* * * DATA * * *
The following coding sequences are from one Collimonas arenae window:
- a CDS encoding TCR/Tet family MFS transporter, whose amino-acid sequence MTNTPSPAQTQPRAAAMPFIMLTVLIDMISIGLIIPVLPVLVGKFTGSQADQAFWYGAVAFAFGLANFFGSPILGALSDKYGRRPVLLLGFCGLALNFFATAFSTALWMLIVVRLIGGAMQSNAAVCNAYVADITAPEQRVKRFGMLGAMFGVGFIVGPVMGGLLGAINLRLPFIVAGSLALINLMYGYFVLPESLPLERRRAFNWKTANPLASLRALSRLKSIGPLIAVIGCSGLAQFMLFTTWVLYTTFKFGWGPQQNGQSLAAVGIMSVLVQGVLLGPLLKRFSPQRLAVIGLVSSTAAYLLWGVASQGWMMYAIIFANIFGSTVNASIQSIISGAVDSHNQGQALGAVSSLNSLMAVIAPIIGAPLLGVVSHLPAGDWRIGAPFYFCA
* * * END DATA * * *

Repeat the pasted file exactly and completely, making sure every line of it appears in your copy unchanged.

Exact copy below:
The following coding sequences are from one Collimonas arenae window:
- a CDS encoding TCR/Tet family MFS transporter, whose amino-acid sequence MTNTPSPAQTQPRAAAMPFIMLTVLIDMISIGLIIPVLPVLVGKFTGSQADQAFWYGAVAFAFGLANFFGSPILGALSDKYGRRPVLLLGFCGLALNFFATAFSTALWMLIVVRLIGGAMQSNAAVCNAYVADITAPEQRVKRFGMLGAMFGVGFIVGPVMGGLLGAINLRLPFIVAGSLALINLMYGYFVLPESLPLERRRAFNWKTANPLASLRALSRLKSIGPLIAVIGCSGLAQFMLFTTWVLYTTFKFGWGPQQNGQSLAAVGIMSVLVQGVLLGPLLKRFSPQRLAVIGLVSSTAAYLLWGVASQGWMMYAIIFANIFGSTVNASIQSIISGAVDSHNQGQALGAVSSLNSLMAVIAPIIGAPLLGVVSHLPAGDWRIGAPFYFCA